Welcome to Before You Go, the feature in which I give you all the background you need to enjoy tomorrow’s big nerd movie (I really need to put that on a save string or something so I don’t have to type it out all the time). Today — “Captain America: The First Avenger.”
Now, you may be wondering why does “Captain America” have that odd tagline when no other Marvel movie does. It’s not even accurate — Thor was out avenging wronged Vikings long before World War II. It turns out America isn’t all that popular in some parts of the world so the studio wanted to give its overseas markets the option of dropping the “Captain America” part of the title. Only three countries did: Russia, Ukraine and South Korea.
Let’s Rap About Cap
He first appeared in 1941 in Captain America Comics No. 1 published by Timely Comics, which would later become Marvel. Yes, that’s him punching Hitler in the jaw in his first appearance. America hadn’t even entered the war yet, but Cap couldn’t wait around to beat up Nazis.
This is the story of Steve Rogers, a scrawny young man with a heart of gold and indomitable spirit who wanted to join the army and fight Nazis but was declared unfit. Thanks to his heart of gold and indomitable spirit he was whisked away to a top-secret project where they filled him full of a special mix of 1940s steroids and turned him into the perfect physical specimen. The scientist who concocted the Super Soldier serum was killed shortly thereafter, ensuring that there would never be another like Cap.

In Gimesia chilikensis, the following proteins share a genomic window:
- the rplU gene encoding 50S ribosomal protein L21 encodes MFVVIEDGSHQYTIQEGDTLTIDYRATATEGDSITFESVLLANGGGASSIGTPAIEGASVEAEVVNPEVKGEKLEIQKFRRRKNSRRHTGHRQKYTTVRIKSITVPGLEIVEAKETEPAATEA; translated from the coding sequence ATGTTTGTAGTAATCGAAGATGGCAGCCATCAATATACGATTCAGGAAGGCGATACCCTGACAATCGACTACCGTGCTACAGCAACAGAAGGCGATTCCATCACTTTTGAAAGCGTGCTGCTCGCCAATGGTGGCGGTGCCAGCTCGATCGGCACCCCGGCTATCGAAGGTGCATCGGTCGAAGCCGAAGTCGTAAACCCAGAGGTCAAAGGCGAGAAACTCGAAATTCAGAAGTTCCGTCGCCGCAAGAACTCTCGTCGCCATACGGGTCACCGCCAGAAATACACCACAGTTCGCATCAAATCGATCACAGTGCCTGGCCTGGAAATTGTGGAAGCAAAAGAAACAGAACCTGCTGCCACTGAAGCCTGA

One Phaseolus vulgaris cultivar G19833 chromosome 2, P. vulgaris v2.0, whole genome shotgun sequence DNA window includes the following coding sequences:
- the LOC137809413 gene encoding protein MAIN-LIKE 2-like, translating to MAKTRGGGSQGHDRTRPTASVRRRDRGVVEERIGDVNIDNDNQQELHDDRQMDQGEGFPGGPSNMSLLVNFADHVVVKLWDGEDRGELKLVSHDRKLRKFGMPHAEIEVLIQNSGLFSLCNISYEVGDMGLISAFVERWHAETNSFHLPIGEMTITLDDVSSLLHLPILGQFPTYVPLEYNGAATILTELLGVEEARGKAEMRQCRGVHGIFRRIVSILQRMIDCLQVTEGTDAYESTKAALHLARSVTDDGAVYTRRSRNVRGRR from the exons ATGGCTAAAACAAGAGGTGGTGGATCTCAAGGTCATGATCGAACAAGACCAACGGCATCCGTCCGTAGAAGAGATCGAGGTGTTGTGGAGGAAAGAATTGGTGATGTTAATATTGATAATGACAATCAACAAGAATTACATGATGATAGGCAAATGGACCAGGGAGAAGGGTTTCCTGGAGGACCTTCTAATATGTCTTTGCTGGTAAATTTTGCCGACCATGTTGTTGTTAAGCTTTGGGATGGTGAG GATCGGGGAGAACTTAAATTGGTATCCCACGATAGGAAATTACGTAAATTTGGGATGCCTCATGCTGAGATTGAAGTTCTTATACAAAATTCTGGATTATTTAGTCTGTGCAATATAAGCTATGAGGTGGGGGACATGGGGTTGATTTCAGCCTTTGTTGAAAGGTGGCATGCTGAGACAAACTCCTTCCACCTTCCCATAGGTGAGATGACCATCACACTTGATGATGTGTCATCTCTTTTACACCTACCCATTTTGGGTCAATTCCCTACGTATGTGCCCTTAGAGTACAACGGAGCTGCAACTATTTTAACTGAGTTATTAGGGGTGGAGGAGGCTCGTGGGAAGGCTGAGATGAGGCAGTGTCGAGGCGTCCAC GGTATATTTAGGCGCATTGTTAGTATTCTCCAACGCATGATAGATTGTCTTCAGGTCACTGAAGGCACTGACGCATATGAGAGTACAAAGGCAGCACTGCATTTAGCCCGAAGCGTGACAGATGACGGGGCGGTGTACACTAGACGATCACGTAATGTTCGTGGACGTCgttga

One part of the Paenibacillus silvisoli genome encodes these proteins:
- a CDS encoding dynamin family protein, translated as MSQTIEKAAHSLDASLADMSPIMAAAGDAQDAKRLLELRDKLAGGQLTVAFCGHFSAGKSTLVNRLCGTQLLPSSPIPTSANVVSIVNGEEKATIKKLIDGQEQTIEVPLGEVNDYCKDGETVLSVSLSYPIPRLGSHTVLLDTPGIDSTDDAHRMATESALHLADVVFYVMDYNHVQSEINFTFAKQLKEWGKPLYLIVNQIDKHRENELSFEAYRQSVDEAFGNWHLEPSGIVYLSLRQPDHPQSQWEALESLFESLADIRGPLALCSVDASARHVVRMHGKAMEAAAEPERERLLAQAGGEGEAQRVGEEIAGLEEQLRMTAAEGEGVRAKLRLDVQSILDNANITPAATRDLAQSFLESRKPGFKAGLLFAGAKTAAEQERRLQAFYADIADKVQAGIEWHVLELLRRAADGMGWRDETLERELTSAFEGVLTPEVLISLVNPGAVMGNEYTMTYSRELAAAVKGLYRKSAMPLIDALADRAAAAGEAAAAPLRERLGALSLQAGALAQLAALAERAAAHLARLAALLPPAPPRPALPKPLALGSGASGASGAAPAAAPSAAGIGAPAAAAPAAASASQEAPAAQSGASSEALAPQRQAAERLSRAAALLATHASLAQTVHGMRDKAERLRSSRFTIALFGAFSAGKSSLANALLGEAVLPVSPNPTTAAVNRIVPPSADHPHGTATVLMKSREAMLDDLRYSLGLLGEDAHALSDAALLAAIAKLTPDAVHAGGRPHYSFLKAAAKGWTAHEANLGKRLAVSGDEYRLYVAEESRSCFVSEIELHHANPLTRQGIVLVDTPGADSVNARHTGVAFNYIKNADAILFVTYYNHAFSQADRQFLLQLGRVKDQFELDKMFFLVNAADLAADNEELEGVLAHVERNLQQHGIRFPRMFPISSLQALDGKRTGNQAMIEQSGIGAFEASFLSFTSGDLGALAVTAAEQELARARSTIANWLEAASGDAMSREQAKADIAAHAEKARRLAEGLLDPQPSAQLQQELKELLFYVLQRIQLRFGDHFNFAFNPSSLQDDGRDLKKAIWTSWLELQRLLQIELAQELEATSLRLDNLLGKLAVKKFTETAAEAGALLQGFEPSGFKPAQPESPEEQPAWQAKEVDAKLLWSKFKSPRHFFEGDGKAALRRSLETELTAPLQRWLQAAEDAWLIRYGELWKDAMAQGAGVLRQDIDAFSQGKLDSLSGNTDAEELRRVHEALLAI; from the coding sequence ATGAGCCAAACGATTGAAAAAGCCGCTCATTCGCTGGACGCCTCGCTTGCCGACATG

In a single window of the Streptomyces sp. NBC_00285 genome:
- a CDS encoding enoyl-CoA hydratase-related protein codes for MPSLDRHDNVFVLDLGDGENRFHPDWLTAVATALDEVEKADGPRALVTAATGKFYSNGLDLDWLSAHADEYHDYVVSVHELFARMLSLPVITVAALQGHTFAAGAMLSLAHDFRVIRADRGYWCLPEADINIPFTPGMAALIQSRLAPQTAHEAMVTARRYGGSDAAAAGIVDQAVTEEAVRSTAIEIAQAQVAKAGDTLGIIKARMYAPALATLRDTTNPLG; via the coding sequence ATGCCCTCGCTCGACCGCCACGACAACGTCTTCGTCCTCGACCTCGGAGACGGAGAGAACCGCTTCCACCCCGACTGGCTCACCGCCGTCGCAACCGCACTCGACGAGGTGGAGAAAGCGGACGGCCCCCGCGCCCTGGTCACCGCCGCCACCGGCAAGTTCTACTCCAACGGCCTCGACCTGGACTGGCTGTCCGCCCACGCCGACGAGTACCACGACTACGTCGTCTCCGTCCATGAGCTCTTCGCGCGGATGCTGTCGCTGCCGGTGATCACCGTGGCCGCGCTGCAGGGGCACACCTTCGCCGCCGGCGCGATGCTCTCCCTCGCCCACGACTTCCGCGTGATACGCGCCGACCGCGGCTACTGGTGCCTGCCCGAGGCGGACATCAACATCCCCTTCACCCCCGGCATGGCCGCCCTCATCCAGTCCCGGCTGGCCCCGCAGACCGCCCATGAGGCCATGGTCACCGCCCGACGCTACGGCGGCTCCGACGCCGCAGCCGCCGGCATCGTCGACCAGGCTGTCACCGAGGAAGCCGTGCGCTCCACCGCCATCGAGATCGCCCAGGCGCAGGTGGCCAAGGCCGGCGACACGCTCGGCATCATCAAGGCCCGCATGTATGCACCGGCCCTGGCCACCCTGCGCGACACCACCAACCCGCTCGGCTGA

Cap was given a boy sidekick – Bucky – because young sidekicks were all the rage at the time. He was also given a shield to fight with, because shields were all the rage in WWII. The shield has gone through changes over the years, but the bottom line is this: When Captain America throws his mighty shield, all those who choose to oppose his shield must yield.
Captain America was pretty popular during the war years but the fickle public lost interest once the battle was won and Cap’s comic ended in the mid-fifties.
A Man Out Of Time
In 1964, Stan Lee and Jack Kirby were riding high on their newly created line of comics at the now Marvel Comics company and decided it was time to bring back Cap. They did so in the immortal fourth issue of The Avengers.
In the story, Cap disappears in the last days of WWII while trying to stop a rocket. He falls into the North Atlantic and is frozen in a block of ice. Said block of ice is found almost 20 years later by The Avengers, who invite Rogers to join their team. With nowhere else to go, Rogers agrees and becomes a mainstay and frequent leader of the group.
The savvy among you will note that this story contradicts the fact that Timely Comics was publishing Captain America stories into the 1950s. This is another example of the retcon, a concept I have already explained at length and so don’t need to go over again.